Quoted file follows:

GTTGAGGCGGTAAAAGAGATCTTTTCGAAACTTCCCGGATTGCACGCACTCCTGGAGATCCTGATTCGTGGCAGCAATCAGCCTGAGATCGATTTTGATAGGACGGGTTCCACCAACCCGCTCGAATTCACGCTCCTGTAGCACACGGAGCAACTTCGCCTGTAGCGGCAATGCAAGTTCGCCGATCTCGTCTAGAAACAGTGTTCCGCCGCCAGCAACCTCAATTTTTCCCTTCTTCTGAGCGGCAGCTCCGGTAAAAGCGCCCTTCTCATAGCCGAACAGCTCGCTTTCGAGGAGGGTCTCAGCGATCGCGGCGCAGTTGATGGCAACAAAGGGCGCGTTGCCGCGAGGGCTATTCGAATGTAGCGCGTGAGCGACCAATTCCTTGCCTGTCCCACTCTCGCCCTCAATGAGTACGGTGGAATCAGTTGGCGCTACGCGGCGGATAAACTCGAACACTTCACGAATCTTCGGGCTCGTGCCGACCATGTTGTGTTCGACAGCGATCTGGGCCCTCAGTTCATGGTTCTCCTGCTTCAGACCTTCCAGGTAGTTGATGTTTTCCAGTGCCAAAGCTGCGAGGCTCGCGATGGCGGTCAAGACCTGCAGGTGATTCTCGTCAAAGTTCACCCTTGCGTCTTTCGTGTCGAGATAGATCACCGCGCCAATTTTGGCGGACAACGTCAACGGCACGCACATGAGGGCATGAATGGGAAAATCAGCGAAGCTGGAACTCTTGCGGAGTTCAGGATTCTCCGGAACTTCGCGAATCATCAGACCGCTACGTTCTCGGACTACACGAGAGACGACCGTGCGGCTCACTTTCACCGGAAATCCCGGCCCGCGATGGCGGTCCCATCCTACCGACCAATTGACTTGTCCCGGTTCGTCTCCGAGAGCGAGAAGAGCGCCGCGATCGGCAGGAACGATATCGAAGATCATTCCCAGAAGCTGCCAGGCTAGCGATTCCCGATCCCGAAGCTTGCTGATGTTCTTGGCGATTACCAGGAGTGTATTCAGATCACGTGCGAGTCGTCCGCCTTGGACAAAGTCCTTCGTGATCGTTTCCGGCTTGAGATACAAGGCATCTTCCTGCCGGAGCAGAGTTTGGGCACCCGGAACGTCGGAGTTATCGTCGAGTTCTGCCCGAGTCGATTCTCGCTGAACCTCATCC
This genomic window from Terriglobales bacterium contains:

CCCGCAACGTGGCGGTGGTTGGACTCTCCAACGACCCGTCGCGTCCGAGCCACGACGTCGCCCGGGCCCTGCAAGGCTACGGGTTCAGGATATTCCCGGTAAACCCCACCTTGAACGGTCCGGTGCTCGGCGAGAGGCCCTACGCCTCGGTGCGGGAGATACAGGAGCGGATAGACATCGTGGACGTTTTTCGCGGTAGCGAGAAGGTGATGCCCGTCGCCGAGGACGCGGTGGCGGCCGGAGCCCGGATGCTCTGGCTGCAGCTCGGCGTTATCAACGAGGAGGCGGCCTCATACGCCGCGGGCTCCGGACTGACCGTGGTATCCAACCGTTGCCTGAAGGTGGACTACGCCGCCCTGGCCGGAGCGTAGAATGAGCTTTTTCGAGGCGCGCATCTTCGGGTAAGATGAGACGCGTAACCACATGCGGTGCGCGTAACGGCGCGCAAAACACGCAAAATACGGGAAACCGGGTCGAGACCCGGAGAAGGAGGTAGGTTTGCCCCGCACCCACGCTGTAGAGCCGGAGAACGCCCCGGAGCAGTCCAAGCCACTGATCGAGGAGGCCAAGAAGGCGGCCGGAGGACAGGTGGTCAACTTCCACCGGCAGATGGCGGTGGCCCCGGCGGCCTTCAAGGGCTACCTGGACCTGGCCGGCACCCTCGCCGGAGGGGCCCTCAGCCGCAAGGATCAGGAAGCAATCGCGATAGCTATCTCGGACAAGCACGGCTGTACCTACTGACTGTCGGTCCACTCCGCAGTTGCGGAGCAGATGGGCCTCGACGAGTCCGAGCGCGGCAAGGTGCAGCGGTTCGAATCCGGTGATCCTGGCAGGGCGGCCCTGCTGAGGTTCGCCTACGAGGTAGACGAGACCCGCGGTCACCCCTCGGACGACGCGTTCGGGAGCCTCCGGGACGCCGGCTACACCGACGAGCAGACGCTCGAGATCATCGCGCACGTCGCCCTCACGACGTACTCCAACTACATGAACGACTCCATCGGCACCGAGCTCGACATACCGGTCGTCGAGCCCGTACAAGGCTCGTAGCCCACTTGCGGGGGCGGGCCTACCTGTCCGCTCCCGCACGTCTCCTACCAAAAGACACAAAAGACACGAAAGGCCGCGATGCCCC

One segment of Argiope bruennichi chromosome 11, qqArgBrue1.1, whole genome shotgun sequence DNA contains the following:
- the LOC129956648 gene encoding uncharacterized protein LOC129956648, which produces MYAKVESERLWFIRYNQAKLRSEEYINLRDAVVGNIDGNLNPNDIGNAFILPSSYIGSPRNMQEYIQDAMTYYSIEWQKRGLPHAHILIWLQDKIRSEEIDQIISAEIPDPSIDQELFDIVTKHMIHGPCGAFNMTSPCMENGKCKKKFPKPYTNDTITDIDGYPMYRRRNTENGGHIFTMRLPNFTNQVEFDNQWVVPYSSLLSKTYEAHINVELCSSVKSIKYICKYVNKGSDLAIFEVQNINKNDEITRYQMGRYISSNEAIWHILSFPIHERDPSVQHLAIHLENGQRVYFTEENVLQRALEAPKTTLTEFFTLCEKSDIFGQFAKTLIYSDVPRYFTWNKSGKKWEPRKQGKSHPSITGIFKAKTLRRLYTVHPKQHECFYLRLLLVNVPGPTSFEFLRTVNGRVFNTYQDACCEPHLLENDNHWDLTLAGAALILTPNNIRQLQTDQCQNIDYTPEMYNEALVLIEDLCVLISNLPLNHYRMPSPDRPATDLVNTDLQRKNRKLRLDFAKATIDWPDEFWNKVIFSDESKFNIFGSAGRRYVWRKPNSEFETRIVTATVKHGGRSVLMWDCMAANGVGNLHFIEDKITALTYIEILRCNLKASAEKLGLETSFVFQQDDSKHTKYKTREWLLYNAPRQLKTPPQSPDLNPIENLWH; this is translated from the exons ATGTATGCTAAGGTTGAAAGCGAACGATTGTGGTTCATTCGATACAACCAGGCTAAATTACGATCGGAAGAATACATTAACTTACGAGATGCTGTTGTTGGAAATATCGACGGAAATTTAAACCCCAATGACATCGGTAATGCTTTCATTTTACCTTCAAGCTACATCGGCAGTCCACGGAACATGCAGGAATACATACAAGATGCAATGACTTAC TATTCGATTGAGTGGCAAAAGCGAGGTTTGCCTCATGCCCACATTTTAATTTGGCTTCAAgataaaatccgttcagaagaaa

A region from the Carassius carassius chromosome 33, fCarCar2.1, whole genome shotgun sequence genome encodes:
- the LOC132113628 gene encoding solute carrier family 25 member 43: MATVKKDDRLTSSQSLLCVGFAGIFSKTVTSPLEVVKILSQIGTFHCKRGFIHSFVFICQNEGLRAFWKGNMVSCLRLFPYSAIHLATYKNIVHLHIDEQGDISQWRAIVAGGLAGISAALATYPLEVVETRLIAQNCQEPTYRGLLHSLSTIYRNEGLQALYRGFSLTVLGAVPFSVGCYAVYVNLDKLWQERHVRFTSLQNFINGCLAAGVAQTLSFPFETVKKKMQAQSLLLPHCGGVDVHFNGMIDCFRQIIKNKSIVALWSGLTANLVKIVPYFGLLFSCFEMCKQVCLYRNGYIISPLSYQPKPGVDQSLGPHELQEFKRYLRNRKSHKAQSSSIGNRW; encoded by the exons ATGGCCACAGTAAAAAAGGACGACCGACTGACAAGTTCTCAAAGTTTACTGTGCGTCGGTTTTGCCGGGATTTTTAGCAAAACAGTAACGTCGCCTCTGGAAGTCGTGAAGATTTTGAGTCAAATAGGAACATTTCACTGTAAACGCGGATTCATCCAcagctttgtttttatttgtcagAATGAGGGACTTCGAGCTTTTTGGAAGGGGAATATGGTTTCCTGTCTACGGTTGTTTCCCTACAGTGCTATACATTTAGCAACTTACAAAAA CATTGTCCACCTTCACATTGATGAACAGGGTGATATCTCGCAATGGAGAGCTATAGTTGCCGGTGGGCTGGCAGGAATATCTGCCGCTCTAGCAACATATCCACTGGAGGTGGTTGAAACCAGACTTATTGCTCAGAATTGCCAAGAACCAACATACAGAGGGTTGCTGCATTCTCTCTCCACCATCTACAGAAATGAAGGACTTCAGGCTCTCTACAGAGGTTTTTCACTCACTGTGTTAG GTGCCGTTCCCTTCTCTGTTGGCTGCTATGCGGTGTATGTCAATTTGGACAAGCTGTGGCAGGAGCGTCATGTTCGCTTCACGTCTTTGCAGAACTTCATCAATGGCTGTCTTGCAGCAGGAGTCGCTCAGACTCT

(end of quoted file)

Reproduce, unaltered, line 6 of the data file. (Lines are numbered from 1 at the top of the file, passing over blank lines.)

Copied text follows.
A region from the Carassius carassius chromosome 33, fCarCar2.1, whole genome shotgun sequence genome encodes: